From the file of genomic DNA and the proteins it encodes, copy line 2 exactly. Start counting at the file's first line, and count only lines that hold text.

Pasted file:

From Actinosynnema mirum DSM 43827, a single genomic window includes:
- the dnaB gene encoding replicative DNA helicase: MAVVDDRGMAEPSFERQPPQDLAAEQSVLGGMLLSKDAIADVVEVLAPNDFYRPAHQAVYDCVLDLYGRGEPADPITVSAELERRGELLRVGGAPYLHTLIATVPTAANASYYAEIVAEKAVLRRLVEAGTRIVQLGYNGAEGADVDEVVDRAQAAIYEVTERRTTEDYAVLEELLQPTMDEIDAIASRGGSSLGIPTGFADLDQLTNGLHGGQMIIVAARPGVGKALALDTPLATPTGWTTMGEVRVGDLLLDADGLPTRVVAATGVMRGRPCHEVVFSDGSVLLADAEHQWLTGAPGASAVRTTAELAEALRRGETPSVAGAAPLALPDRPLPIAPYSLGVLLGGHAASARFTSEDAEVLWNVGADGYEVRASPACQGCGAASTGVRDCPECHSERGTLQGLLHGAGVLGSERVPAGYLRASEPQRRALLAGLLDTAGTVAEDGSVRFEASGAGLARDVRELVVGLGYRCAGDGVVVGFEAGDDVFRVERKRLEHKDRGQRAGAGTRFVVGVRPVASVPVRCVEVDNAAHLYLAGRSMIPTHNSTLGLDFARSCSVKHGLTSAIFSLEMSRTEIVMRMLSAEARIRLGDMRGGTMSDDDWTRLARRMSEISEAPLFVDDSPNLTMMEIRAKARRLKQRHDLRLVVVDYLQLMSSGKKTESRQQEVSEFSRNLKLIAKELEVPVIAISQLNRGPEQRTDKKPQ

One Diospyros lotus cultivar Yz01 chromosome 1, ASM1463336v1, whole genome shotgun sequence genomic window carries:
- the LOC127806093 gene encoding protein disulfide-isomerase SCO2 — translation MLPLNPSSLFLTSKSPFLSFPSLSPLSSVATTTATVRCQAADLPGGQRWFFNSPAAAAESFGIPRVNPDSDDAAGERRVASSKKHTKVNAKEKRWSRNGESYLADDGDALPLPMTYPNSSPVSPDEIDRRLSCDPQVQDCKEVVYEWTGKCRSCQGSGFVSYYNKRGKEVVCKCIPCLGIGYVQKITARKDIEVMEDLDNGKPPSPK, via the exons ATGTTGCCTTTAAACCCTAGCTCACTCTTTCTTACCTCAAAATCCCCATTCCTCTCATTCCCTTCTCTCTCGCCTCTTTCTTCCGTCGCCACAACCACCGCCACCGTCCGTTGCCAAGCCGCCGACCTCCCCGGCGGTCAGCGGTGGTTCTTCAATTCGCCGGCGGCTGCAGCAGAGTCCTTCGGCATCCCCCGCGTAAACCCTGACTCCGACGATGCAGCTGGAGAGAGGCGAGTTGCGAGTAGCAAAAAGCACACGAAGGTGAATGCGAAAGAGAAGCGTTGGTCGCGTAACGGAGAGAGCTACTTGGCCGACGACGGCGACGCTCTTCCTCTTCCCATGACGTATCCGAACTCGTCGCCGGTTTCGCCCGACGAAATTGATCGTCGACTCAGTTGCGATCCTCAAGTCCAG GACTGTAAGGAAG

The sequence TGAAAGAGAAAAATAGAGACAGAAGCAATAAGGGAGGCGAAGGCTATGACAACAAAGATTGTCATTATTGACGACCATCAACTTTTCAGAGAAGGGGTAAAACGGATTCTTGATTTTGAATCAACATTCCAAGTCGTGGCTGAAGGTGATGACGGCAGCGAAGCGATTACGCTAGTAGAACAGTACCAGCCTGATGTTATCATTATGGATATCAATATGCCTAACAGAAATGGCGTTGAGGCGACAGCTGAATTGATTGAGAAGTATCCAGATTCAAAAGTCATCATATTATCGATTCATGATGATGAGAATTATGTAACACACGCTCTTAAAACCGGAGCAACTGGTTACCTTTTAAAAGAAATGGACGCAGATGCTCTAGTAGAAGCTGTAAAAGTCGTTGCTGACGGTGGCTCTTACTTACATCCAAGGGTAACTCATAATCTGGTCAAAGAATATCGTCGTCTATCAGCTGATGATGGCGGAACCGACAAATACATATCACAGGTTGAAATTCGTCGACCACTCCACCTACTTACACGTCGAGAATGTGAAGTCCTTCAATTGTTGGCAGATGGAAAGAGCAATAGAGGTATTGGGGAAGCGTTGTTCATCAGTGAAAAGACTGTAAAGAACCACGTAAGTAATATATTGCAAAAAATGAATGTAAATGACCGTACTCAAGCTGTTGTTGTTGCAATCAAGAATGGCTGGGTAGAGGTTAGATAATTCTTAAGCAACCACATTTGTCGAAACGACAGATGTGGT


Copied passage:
- the dnaB gene encoding replicative DNA helicase: MAVVDDRGMAEPSFERQPPQDLAAEQSVLGGMLLSKDAIADVVEVLAPNDFYRPAHQAVYDCVLDLYGRGEPADPITVSAELERRGELLRVGGAPYLHTLIATVPTAANASYYAEIVAEKAVLRRLVEAGTRIVQLGYNGAEGADVDEVVDRAQAAIYEVTERRTTEDYAVLEELLQPTMDEIDAIASRGGSSLGIPTGFADLDQLTNGLHGGQMIIVAARPGVGKALALDTPLATPTGWTTMGEVRVGDLLLDADGLPTRVVAATGVMRGRPCHEVVFSDGSVLLADAEHQWLTGAPGASAVRTTAELAEALRRGETPSVAGAAPLALPDRPLPIAPYSLGVLLGGHAASARFTSEDAEVLWNVGADGYEVRASPACQGCGAASTGVRDCPECHSERGTLQGLLHGAGVLGSERVPAGYLRASEPQRRALLAGLLDTAGTVAEDGSVRFEASGAGLARDVRELVVGLGYRCAGDGVVVGFEAGDDVFRVERKRLEHKDRGQRAGAGTRFVVGVRPVASVPVRCVEVDNAAHLYLAGRSMIPTHNSTLGLDFARSCSVKHGLTSAIFSLEMSRTEIVMRMLSAEARIRLGDMRGGTMSDDDWTRLARRMSEISEAPLFVDDSPNLTMMEIRAKARRLKQRHDLRLVVVDYLQLMSSGKKTESRQQEVSEFSRNLKLIAKELEVPVIAISQLNRGPEQRTDKKPQ